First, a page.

Friday, August 6, 2010

Hospitality for the Energetically Challenged, Part 2 Invite People Frequently

Part 1 of Hospitality for the Energetically Challenged warmed you up to the idea of hospitality by showing you that hospitality is your responsibility not your neighbors. Although it would be nice if we were so popular that we received an invitation every week, month, or heck even once a year, if you really want to build relationships it is up to you to extend the hand of friendship. You won’t be sorry. 

In Part 2, Invite People Frequently, you will learn why inviting people frequently will actually cut down on the work you will have to do to get ready for company and make your job of hospitality much easier. 

I am sure there is someone reading this blog saying to herself, “DUH”. But for me it wasn’t so obvious.  

My House is Finally Clean…

…and I Don’t Want You to Mess it Up.

I remember not too many years ago my Mother-in-law came for a visit.  I want you all to know that I love my MIL, no if ands or buts, BUT in her excitement to be with her grandchildren, often the entire house can get destroyed in less than 15 minutes. This occasion was no different. She loves to bake with the kids so they had made something along those lines. There was flour on the cutting board; she walked it over to the kitchen trash and dumped it in and it all fell on the floor.  She doesn’t even say, “woops,” she just grabs her purse and says she is going to the store. She walks out and I am sitting there looking at this pile of flour on the floor and looking around at the other messes she has made in the house, and I am getting really upset.  It put me in a foul, unforgiving mood, and other issues that would have just rolled off my back ended up being “straws that broke the camel’s back” issues.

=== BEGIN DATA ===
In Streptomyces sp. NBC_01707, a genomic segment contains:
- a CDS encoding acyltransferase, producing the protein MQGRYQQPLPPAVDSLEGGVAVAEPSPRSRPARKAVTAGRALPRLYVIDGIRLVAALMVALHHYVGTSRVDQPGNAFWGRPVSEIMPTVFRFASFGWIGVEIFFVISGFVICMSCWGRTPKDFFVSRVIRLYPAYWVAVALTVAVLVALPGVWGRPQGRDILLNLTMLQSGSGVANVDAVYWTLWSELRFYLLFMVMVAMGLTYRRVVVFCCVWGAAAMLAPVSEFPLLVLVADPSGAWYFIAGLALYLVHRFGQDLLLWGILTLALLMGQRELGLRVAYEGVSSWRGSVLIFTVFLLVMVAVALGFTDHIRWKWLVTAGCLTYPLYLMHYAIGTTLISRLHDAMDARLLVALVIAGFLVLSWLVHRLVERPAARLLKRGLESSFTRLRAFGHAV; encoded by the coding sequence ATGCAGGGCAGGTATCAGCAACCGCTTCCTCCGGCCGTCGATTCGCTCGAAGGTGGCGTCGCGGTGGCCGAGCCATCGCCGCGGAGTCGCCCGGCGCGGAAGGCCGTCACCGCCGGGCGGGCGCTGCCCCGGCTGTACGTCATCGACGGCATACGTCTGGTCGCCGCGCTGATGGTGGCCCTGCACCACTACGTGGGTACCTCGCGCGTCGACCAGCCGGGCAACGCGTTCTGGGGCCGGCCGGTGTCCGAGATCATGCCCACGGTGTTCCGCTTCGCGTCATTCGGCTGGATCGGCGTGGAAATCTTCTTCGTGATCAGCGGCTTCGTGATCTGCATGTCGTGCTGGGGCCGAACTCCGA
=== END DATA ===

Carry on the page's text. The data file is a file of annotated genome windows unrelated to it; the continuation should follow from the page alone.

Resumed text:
This hung with me for weeks, months, OK, years! I couldn’t understand why she had to wreck our house like this. I NEVER did that at her house because I am PERFECT! Over time I started to realize what the problem was. I wasn’t enjoying her company, I was enjoying my clean house.
The question then became, “How can I enjoy her company without getting wrapped up in the all the efforts I put into the house?”